The Lost Leonardo


Alex Parish describes himself as a ‘sleeper hunter,’ someone who looks for paintings at auction houses which may have misattributed them to lesser artists.  In 2005, he gambled $1,175 on one from the 16th century a New Orleans gallery categorized as being in the style of the school of Leonardo da Vinci.  In 2017, Christie’s auction house sold the Salvator Mundi, or ‘Savior of the World,’ for $450 million as “The Lost Leonardo.”


Laura's Review: B+

Cowriter (with Christian Kirk Muff)/director Andreas Dalsgaard spent years following the art and financial worlds’ shenanigans surrounding a painting with a murky provenance that was so badly damaged, 90% of it is actually comprised of the years long restoration work of Dianne Modestini, a fact oddly omitted by London’s National Gallery when it exhibited the work in 2011 with a ‘signature’ of Leonardo da Vinci.  The prestigious National Gallery’s curator at the time, Luke Syson, had called in a group of expert da Vinci scholars to see the painting and while some were convinced, others were not and yet Syson apparently went with the conclusion, an informal one at that, which most served his agenda.

Time and time again, Dalsgaard uncovers the shadier aspects of human nature as the motivating drivers for the painting’s increasing value, a painting American art critic Jerry Saltz condemns as not very good to begin with.  Saltz is one of the more entertaining of Dalsgaard’s many handsomely shot talking heads, his disdain for the art world flaunted in amusing fashion.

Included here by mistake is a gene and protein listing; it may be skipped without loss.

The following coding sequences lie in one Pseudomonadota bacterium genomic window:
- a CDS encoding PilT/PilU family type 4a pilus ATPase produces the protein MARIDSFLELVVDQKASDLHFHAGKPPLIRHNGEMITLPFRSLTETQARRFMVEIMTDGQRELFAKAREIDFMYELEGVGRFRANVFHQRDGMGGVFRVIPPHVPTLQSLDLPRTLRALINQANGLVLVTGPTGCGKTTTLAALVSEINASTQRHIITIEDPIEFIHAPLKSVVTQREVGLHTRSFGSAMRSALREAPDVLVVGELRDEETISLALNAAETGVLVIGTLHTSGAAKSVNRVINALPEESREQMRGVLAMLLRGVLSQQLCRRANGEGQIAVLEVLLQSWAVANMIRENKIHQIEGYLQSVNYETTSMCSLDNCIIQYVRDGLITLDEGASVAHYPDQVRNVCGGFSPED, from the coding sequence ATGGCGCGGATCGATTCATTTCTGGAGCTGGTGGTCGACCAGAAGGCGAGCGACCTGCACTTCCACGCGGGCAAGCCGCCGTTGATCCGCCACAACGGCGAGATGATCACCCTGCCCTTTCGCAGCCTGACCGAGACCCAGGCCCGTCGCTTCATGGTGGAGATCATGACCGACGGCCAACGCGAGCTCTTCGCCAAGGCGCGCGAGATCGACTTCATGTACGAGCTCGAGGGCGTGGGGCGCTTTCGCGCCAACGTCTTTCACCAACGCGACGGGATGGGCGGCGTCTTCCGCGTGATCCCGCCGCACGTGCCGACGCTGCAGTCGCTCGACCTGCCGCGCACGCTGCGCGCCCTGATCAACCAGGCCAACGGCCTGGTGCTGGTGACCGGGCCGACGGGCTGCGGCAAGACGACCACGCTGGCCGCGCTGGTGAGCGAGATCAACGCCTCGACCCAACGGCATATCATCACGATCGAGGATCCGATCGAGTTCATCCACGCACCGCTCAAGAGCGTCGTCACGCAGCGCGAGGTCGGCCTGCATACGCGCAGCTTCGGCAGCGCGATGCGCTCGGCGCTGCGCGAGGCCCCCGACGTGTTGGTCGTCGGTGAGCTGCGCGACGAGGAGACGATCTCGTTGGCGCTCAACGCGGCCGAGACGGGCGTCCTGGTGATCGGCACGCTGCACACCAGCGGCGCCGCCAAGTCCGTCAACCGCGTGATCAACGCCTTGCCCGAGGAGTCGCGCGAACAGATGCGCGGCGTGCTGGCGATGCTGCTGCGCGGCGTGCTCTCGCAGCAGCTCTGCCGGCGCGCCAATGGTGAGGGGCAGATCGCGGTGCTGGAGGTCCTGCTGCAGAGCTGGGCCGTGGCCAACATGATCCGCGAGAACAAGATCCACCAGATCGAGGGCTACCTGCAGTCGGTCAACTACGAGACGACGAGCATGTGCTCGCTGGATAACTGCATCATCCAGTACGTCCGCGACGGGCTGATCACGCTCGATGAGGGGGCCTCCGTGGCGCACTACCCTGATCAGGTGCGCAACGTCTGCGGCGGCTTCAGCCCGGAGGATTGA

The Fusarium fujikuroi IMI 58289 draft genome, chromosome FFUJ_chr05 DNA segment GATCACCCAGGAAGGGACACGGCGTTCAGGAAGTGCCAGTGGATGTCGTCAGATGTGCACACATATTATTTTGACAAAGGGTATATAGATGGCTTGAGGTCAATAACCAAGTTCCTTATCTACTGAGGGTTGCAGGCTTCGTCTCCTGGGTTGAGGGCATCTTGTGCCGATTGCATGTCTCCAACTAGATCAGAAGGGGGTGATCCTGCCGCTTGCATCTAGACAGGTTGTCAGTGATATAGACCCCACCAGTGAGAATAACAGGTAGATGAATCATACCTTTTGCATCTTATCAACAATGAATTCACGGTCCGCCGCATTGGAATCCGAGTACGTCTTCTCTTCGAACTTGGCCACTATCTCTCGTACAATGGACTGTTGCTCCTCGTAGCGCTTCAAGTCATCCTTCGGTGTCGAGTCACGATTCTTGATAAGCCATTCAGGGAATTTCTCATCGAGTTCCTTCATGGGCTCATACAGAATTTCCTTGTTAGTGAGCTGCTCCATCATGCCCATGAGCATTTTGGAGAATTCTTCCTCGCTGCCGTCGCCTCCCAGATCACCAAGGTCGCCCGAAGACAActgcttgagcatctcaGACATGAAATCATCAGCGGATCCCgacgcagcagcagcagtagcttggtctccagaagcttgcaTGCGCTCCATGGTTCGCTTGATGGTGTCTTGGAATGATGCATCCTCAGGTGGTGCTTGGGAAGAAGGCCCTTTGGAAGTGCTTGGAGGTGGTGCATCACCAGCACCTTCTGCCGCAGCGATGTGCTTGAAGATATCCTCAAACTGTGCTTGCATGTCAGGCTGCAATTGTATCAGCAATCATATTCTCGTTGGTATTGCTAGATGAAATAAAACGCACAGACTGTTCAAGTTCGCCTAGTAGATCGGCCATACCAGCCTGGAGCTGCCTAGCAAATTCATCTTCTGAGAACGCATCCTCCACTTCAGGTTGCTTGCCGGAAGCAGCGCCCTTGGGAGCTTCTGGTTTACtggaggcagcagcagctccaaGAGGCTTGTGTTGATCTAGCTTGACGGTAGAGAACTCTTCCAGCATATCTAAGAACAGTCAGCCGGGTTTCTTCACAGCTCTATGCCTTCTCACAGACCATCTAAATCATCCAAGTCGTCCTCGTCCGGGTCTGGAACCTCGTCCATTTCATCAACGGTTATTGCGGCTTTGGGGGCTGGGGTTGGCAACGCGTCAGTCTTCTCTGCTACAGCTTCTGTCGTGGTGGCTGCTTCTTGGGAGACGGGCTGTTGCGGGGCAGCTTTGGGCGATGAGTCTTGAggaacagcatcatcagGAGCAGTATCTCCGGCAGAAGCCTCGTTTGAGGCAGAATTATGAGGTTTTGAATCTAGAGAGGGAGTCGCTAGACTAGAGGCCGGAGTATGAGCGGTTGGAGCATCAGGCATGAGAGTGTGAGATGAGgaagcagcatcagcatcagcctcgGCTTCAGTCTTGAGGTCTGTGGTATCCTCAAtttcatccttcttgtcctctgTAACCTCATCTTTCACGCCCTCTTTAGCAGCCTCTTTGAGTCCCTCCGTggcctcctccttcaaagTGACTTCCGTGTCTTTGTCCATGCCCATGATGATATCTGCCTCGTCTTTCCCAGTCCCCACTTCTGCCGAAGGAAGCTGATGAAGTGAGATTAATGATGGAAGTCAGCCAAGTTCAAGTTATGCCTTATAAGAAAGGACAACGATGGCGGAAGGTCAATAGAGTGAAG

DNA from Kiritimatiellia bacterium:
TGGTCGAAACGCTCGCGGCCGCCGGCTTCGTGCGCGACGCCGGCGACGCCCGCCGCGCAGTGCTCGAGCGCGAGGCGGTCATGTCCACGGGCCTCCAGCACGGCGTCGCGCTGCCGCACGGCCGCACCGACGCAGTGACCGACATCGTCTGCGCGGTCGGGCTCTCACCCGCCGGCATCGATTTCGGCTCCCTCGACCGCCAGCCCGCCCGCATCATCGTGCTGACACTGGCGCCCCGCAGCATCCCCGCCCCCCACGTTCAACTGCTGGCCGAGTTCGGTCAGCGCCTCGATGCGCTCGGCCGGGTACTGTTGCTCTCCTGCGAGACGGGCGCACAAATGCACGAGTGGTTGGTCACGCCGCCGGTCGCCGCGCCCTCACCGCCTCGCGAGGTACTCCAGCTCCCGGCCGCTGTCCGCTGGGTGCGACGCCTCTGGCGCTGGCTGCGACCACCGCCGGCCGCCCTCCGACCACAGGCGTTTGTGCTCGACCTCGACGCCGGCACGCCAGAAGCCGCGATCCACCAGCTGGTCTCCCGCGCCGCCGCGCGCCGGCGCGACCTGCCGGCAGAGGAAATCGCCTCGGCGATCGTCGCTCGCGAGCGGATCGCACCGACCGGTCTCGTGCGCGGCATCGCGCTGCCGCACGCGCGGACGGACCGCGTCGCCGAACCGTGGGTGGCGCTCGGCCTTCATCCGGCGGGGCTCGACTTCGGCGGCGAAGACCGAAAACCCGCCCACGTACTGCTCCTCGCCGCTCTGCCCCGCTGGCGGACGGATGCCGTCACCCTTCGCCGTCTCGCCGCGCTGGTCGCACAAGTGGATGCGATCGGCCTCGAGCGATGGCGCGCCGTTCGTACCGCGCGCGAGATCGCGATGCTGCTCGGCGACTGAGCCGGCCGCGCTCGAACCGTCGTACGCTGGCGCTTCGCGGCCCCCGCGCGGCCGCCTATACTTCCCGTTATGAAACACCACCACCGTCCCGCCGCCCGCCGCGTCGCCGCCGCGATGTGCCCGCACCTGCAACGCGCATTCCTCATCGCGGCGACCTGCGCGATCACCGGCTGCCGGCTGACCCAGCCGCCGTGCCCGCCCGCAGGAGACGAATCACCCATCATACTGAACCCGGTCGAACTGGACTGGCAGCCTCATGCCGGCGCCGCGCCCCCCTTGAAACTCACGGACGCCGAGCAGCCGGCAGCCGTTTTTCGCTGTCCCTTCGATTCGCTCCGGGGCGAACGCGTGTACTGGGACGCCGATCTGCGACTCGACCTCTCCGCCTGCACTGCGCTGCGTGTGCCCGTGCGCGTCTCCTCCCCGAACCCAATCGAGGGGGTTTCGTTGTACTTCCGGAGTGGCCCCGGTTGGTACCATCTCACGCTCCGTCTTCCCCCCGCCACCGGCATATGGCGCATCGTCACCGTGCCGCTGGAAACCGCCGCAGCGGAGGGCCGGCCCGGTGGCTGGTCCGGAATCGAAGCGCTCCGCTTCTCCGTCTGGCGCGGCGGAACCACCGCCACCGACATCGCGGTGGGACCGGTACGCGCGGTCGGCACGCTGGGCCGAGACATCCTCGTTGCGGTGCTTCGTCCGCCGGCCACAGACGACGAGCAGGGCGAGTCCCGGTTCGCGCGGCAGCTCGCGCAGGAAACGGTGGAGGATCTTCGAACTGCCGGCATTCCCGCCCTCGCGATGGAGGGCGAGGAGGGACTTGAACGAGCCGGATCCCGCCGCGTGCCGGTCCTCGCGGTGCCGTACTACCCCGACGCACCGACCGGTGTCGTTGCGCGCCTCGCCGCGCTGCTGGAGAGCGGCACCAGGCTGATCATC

After Parish receives the work in a cardboard box, he notes there is just a swath of it which appears to be original, the bulk having been painted over multiple times, a large crack in the board plugged.  He brings it to prestigious restorer Dianne Modestini who shows it to her 98 year-old dealer/restorer husband Mario who declares it the ‘work of a great artist in the school after Leonardo.’  But as she works on the painting, conversing with her now deceased husband, she notes that the lack of a defining line on the subject’s upper lip is exactly the same of that of the Mona Lisa and concludes this is the work of da Vinci himself.  She’s been defending it ever since, rejecting criticisms that her desire for it to be the master’s work influenced her own by stating she cannot paint like Leonardo, while others, such as art critic Kenny Schachter, point out such problematic issues as the fact that while da Vinci painted on wood boards, he would have rejected this one because of the knot which eventually caused so much damage.  There is also an incorrectly positioned finger, something which seems unlikely given da Vinci’s extensive study of the human anatomy.  The painting’s provenance can only be traced to a London sale in 1900 and a couple references to a painting which might be it listed as having been owned by two of England’s kings.